GENESIS: Documentation

Related Documentation:

The Developer Package

Maintaining many software projects quickly becomes a lot of work. It also makes it difficult for new people to step into software development, for example, because dependency tracking between software components must be done manually. The Developer package automates the management of multiple software projects. It automates updates to local source code, synchronization between distributed repositories, compilation, testing and installation, packaging and releases, serving monotone repositories and other things. Besides monotone it also has experimental support for integration with mercurial.

The Developer package provides developer utilities that comply with GENESIS development standards. At its core is the neurospaces_build script used for automated software installation and maintenance on a configurable set of software packages. Because this script has many options, the most common operations are provided using simpler frontends. Other scripts are related to version identification of the software, source code documentation comments, testing, and release management. The following sections include simple and detailed examples.

Downloading the Developer Package

The Developer Package can be downloaded from the GENESIS package archive website.

Simple Examples

Simple examples can be used by developers who do not want to know about the intricate details of the Developer tools. Most developers fall into this category. Software developers and laboratories who have added their own private software components should be OK using the simple examples and can skip reading the detailed examples.

Detailed Examples

The detailed examples provide:


Some utilities currently depend on monotone for source code version control due to their configuration. It is possible to work with other version control systems.

Main script

Front-end Developer Scripts

The following utilities take optional arguments of “--regex” to select the packages they operate on, and “--verbose” to run the command in a more verbose mode. They follow the order of the Developer Workflow. The information they return are determined by the configuration of the Developer package.

Note: These Developer package commands are run from a command line prompt, i.e. outside the GENESIS environment.

  1. Write/Update Code:
  2. Document Code API:
  3. Build/Check:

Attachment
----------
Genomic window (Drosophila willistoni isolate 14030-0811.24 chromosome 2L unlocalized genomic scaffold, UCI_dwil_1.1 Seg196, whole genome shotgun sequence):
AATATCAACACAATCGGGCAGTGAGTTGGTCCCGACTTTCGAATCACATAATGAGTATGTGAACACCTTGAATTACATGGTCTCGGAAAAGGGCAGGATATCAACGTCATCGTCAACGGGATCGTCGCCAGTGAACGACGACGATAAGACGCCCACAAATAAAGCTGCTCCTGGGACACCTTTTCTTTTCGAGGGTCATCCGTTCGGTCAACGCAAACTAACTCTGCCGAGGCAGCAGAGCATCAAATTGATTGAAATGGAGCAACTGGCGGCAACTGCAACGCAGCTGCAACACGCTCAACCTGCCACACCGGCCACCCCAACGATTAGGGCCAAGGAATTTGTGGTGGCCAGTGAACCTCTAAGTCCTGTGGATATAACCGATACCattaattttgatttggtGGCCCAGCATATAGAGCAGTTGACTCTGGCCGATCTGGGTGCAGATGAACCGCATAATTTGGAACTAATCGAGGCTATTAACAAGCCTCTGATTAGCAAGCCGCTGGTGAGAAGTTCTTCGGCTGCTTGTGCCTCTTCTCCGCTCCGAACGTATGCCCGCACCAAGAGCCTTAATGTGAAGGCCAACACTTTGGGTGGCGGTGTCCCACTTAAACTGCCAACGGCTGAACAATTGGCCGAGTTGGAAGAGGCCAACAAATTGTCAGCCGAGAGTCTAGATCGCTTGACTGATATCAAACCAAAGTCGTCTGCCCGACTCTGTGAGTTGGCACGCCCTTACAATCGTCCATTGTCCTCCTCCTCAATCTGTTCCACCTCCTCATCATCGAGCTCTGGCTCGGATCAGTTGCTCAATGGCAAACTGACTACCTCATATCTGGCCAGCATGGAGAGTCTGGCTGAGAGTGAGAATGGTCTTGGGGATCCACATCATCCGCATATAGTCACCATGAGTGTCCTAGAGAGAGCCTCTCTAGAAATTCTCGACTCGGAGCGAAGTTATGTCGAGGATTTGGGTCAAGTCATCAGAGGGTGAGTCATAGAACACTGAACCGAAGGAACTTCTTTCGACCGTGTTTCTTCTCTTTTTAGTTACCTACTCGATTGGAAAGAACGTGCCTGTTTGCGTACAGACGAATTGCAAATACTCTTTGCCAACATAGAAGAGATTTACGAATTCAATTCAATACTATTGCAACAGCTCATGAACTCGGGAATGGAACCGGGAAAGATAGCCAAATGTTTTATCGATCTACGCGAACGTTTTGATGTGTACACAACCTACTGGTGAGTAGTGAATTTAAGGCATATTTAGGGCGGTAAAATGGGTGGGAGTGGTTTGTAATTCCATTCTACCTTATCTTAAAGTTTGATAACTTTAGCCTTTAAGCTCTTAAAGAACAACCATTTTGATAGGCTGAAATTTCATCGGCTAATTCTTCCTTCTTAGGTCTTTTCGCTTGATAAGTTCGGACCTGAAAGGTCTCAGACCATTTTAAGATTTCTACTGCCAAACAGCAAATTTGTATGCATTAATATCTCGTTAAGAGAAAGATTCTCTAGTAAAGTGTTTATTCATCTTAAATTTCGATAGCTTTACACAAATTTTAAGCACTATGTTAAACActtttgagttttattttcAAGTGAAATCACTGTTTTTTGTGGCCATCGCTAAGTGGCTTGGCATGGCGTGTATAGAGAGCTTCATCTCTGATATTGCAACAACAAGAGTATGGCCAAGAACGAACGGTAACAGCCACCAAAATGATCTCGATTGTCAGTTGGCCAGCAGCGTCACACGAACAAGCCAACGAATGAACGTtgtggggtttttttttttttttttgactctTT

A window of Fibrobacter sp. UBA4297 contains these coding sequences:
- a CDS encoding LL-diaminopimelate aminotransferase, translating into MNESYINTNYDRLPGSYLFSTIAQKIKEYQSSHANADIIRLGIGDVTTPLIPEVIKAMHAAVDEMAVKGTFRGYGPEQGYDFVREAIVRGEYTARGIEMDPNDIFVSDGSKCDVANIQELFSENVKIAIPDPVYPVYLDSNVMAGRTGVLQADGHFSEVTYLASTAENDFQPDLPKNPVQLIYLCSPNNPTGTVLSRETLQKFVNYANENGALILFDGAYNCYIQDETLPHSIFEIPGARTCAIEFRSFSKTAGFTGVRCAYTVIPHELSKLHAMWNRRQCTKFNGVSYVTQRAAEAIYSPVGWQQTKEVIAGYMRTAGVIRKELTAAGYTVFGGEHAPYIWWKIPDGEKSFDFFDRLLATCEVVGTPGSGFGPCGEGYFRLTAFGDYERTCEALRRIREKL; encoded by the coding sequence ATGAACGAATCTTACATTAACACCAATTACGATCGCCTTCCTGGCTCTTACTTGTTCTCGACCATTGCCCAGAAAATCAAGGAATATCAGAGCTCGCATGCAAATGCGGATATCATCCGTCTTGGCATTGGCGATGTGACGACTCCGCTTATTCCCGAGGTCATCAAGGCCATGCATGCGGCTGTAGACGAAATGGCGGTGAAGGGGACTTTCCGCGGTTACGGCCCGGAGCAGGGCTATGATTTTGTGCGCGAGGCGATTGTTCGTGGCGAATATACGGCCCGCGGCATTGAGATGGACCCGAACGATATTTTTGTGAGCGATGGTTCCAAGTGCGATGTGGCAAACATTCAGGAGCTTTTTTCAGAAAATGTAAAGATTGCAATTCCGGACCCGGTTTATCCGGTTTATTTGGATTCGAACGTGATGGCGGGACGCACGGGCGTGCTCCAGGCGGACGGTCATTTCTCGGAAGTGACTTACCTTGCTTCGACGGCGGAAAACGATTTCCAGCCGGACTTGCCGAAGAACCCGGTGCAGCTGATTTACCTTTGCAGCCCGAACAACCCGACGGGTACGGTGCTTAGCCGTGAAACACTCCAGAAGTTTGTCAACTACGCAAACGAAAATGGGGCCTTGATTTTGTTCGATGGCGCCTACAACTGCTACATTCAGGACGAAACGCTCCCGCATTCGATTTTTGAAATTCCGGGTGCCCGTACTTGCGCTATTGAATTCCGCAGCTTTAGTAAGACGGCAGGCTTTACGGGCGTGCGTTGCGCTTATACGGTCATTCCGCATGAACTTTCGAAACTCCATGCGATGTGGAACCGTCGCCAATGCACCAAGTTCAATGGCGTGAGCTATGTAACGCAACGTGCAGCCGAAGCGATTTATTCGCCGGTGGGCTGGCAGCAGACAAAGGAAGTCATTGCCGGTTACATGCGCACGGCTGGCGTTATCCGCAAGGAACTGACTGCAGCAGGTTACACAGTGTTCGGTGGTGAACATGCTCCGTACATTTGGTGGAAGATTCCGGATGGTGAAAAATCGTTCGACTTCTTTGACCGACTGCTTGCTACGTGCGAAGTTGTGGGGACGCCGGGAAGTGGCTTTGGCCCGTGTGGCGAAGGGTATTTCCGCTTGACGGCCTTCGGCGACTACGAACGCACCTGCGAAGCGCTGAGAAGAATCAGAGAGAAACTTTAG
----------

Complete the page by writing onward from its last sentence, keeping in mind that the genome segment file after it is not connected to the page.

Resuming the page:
The neurospaces_upgrade command makes the local source code up to date with the source code served by the remote servers. It thereby combines steps 1 and 3 explained above. This command is similar in operation to the invocation of the commands neurospaces_uninstall, neurospaces_pull, neurospaces_clean, neurospaces_update, neurospaces_install

  4. Regression Testing:
  5. Internal/Public Release:
  6. Integrate Software Components:

Detailed Examples of the Release Procedure

After putting a Tag on the code, you first must check if the package can be built from the tarball. The autotools distcheck target does this (see below). An additional check is to build the tarball, put it somewhere on your filesystem, and then build the check target from the tarball. For example, first build the tarball and put it somewhere on your filesystem (e.g. /tmp/uploads):

   neurospaces_build --developer --verbose --upload-server --no-install --regex studio

Then build the check target from the tarball:

   neurospaces_build --verbose --check --regex studio --src-tag python-5  --src-dir /tmp/uploads --verbose --verbose --unpack --no-install

In a one line summary you need to insert a --tag, and --distcheck the current code, then make them available on Sourceforge. In one line of code:

   neurospaces_build --developer --distcheck --verbose --tag network-5 --src-tag network-5 --upload-server --verbose

If you don’t want to do the upload, for a single package:

   neurospaces_build --tag network-5 --distcheck --regex ’model-container’ --developer --verbose

If that works, you then want to do the upload:

   neurospaces_build --src-tag network-5 --upload-server --regex ’model-container’ --developer --verbose

The --verbose option is there to let you know what is going on during this lengthy procedure.

The same procedure is used to build a release of either individual or all packages. An official public release is made available for download on Sourceforge. Intermediate releases are for internal use only.

Because official releases are built using automake’s distcheck target, they must pass the tests of the package (on the machine used for the build). So they are considered to be alpha releases (ie. internally well tested).

The release procedure normally checks for package correctness using the automake distcheck target, meaning that both install and uninstall targets work and are each other’s complement. Official releases must always succeed on this target. Intermediate releases can fail.

Other Examples